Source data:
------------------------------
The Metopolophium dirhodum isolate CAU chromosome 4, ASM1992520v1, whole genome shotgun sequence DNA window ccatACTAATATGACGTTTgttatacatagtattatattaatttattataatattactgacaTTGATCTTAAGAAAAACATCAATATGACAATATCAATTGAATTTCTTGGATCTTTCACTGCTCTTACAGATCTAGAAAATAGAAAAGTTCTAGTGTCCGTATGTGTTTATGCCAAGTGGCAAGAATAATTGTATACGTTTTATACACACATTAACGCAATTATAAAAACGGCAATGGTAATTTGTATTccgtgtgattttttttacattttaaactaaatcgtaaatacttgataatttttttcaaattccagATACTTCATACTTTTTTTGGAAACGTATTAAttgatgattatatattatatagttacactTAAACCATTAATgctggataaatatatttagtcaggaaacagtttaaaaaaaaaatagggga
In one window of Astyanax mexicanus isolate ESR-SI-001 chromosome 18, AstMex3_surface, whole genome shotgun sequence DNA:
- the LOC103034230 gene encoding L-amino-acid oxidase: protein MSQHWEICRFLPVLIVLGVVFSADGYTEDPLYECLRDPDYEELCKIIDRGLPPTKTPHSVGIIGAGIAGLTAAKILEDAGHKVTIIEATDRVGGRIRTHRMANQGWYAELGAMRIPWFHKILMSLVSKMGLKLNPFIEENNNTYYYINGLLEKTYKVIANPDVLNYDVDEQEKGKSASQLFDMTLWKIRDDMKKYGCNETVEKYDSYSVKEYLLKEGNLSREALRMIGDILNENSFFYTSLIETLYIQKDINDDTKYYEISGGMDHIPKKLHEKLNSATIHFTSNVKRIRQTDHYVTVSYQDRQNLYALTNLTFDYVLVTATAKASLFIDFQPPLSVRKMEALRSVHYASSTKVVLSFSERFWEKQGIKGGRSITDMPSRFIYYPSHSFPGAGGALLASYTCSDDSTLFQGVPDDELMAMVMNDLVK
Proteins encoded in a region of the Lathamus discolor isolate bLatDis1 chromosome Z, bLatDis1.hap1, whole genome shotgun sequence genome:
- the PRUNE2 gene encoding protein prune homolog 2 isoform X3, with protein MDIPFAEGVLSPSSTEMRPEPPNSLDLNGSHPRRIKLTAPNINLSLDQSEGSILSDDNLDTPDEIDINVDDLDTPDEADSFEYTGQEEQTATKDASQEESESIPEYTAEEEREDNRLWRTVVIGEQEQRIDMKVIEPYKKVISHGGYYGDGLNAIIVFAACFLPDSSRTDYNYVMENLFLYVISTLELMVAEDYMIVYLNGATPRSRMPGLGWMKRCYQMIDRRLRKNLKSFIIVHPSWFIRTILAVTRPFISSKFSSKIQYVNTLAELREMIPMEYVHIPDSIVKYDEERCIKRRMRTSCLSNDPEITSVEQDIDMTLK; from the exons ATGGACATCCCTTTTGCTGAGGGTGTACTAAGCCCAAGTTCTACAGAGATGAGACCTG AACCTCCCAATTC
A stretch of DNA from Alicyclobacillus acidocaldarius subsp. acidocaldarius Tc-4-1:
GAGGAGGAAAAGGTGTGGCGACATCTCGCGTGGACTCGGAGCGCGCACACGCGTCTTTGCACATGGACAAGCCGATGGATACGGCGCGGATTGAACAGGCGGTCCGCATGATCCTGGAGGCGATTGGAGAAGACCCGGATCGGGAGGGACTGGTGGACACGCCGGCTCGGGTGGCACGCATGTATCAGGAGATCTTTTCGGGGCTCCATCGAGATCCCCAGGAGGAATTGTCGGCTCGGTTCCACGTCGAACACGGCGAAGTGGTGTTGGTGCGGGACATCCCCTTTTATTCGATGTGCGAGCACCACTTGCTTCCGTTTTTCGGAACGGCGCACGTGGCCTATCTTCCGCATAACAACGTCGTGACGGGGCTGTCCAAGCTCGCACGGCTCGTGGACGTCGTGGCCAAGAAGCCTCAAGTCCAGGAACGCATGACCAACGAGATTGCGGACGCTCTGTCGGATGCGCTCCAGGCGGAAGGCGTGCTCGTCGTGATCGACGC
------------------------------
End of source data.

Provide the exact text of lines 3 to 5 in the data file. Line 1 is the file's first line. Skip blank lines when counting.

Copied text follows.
- the LOC103034230 gene encoding L-amino-acid oxidase: protein MSQHWEICRFLPVLIVLGVVFSADGYTEDPLYECLRDPDYEELCKIIDRGLPPTKTPHSVGIIGAGIAGLTAAKILEDAGHKVTIIEATDRVGGRIRTHRMANQGWYAELGAMRIPWFHKILMSLVSKMGLKLNPFIEENNNTYYYINGLLEKTYKVIANPDVLNYDVDEQEKGKSASQLFDMTLWKIRDDMKKYGCNETVEKYDSYSVKEYLLKEGNLSREALRMIGDILNENSFFYTSLIETLYIQKDINDDTKYYEISGGMDHIPKKLHEKLNSATIHFTSNVKRIRQTDHYVTVSYQDRQNLYALTNLTFDYVLVTATAKASLFIDFQPPLSVRKMEALRSVHYASSTKVVLSFSERFWEKQGIKGGRSITDMPSRFIYYPSHSFPGAGGALLASYTCSDDSTLFQGVPDDELMAMVMNDLVK
Proteins encoded in a region of the Lathamus discolor isolate bLatDis1 chromosome Z, bLatDis1.hap1, whole genome shotgun sequence genome:
- the PRUNE2 gene encoding protein prune homolog 2 isoform X3, with protein MDIPFAEGVLSPSSTEMRPEPPNSLDLNGSHPRRIKLTAPNINLSLDQSEGSILSDDNLDTPDEIDINVDDLDTPDEADSFEYTGQEEQTATKDASQEESESIPEYTAEEEREDNRLWRTVVIGEQEQRIDMKVIEPYKKVISHGGYYGDGLNAIIVFAACFLPDSSRTDYNYVMENLFLYVISTLELMVAEDYMIVYLNGATPRSRMPGLGWMKRCYQMIDRRLRKNLKSFIIVHPSWFIRTILAVTRPFISSKFSSKIQYVNTLAELREMIPMEYVHIPDSIVKYDEERCIKRRMRTSCLSNDPEITSVEQDIDMTLK; from the exons ATGGACATCCCTTTTGCTGAGGGTGTACTAAGCCCAAGTTCTACAGAGATGAGACCTG AACCTCCCAATTC